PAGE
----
With their robots that 3D “draw” in steel, MX3D will print a bridge over the water in the center of Amsterdam. The Dutch company researches and develops groundbreaking, cost-effective robotic 3D printing technology.
MX3D can 3D print beautiful, functional objects in almost any form. Much larger and more efficiently than possible until now, using sustainable materials.
Printing an intricate, ornate metal bridge for a special location is the ultimate test for robots and software, engineers, craftsmen and designers. The bridge by designer Joris Laarman will be ready in 2017. The design process using new Autodesk software is a research itself, synchronized with the technical development and taking into account the location. The project is a collaboration between MX3D, software giant Autodesk, construction company Heijmans and many others.
“I strongly believe in the future of digital production and local production, in “the new craft”. This bridge will show how 3D printing finally enters the world of large-scale, functional objects and sustainable materials while allowing unprecedented freedom of form. The symbolism of the bridge is a beautiful metaphor to connect the technology of the future with the old city, in a way that brings out the best of both worlds”, says the designer behind this project Joris Laarman.
The technology behind the bridge
MX3D equips multi-axis industrial robots with 3D printing tools and develops software so that the robots print metals, plastics and combinations of materials in virtually any format. From large construction to small part – with this technique MX3D can 3D print strong, complex structures of durable material. The new technique is cost-effective and scalable, more than current 3D printing methods, and offers creative robot production solutions for art, construction and more.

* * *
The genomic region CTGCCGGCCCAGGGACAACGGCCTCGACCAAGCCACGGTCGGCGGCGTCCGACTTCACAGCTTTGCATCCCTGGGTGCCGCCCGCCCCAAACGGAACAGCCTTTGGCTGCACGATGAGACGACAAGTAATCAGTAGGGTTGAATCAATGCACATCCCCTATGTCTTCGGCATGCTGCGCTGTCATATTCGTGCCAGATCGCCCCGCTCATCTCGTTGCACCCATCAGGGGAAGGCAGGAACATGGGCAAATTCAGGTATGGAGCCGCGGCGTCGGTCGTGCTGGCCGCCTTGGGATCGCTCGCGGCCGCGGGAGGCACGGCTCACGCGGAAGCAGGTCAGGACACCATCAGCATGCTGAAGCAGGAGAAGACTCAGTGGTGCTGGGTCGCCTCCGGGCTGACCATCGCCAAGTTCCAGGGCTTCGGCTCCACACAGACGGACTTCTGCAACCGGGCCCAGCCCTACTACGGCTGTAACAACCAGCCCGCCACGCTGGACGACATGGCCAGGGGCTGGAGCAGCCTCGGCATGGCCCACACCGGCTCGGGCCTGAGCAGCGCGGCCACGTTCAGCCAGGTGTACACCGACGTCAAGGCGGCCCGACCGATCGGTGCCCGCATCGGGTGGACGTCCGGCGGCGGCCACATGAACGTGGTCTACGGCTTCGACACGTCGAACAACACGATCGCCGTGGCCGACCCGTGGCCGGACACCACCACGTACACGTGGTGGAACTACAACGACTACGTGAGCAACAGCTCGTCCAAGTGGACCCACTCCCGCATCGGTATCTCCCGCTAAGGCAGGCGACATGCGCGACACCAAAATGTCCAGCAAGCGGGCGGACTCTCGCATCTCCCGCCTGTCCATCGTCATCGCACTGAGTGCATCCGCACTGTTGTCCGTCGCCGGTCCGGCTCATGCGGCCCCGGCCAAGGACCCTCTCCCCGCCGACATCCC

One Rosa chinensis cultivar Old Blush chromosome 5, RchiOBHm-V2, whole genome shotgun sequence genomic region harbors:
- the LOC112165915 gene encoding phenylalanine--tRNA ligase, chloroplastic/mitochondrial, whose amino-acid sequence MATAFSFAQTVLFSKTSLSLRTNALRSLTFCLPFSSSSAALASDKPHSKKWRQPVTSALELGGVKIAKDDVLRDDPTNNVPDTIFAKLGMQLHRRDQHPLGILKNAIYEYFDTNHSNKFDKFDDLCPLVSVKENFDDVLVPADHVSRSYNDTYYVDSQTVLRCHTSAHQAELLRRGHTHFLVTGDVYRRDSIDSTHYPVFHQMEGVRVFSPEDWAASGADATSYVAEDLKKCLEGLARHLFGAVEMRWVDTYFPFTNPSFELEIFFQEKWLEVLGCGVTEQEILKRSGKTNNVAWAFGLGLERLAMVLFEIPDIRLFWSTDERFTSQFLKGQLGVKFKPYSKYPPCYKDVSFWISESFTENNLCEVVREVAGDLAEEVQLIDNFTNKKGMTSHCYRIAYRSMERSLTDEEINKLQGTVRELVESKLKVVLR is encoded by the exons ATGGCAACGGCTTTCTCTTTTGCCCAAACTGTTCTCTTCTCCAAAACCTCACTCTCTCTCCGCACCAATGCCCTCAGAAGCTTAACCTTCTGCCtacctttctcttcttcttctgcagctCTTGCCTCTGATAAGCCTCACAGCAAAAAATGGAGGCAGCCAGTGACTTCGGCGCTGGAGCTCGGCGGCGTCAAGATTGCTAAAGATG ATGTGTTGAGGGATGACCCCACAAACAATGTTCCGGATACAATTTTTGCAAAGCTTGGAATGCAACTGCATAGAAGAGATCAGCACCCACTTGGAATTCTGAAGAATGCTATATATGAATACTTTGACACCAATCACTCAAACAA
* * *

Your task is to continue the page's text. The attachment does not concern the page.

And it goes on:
“What distinguishes our technology from traditional 3D printing methods is that we work according to the ‘Printing Outside the box’ principle. By printing with 6-axis industrial robots, we are no longer limited to a square box in which everything happens. Printing a functional, life-size bridge is of course the ideal way to showcase the endless possibilities of this technique”, says Tim Geurtjens, CTO of MX3D.
MX3D’s engineers, craftsmen and software experts bring together digital technology, robotics and traditional industrial production in the Bridge project; they research the construction site of the future, test and share their knowledge with a Field Lab of TU Delft.
Maurice Conti, Director Strategic Innovation, Autodesk: “The MX3D platform is a potential game changer. Breaking free of the traditional limitations of additive manufacturing – small size prints and poor material performance – this technology opens up possibilities for architectural-scale, relatively low-cost, metal structures that are as complex as the designer’s imagination.”
The MX3D Bridge project would not exist without the support of partners, Autodesk, Heijmans, Air Liquide sponsors, ABB robotics, STV, Delcam, Within, Lenovo, public partners TU Delft, AMS, Amsterdam City Council.